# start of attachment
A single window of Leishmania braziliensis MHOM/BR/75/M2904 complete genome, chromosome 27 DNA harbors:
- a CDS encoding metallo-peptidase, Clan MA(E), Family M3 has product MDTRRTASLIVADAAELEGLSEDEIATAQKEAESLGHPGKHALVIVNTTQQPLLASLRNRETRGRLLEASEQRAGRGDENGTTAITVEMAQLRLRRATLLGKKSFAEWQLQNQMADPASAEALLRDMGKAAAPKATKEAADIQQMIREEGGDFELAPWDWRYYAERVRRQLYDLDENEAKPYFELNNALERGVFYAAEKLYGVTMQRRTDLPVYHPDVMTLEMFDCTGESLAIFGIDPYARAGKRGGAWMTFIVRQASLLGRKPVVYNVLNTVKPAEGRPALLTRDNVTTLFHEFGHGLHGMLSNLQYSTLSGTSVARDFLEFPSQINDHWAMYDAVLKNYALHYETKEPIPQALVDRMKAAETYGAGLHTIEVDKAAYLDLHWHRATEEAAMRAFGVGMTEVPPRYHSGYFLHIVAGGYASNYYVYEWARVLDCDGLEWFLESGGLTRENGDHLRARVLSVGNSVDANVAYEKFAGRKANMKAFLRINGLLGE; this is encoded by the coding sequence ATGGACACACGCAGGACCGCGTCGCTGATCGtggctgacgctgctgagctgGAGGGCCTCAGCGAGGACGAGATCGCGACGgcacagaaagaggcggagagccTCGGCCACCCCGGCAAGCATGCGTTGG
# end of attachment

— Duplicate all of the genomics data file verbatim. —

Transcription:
A single window of Leishmania braziliensis MHOM/BR/75/M2904 complete genome, chromosome 27 DNA harbors:
- a CDS encoding metallo-peptidase, Clan MA(E), Family M3 has product MDTRRTASLIVADAAELEGLSEDEIATAQKEAESLGHPGKHALVIVNTTQQPLLASLRNRETRGRLLEASEQRAGRGDENGTTAITVEMAQLRLRRATLLGKKSFAEWQLQNQMADPASAEALLRDMGKAAAPKATKEAADIQQMIREEGGDFELAPWDWRYYAERVRRQLYDLDENEAKPYFELNNALERGVFYAAEKLYGVTMQRRTDLPVYHPDVMTLEMFDCTGESLAIFGIDPYARAGKRGGAWMTFIVRQASLLGRKPVVYNVLNTVKPAEGRPALLTRDNVTTLFHEFGHGLHGMLSNLQYSTLSGTSVARDFLEFPSQINDHWAMYDAVLKNYALHYETKEPIPQALVDRMKAAETYGAGLHTIEVDKAAYLDLHWHRATEEAAMRAFGVGMTEVPPRYHSGYFLHIVAGGYASNYYVYEWARVLDCDGLEWFLESGGLTRENGDHLRARVLSVGNSVDANVAYEKFAGRKANMKAFLRINGLLGE; this is encoded by the coding sequence ATGGACACACGCAGGACCGCGTCGCTGATCGtggctgacgctgctgagctgGAGGGCCTCAGCGAGGACGAGATCGCGACGgcacagaaagaggcggagagccTCGGCCACCCCGGCAAGCATGCGTTGG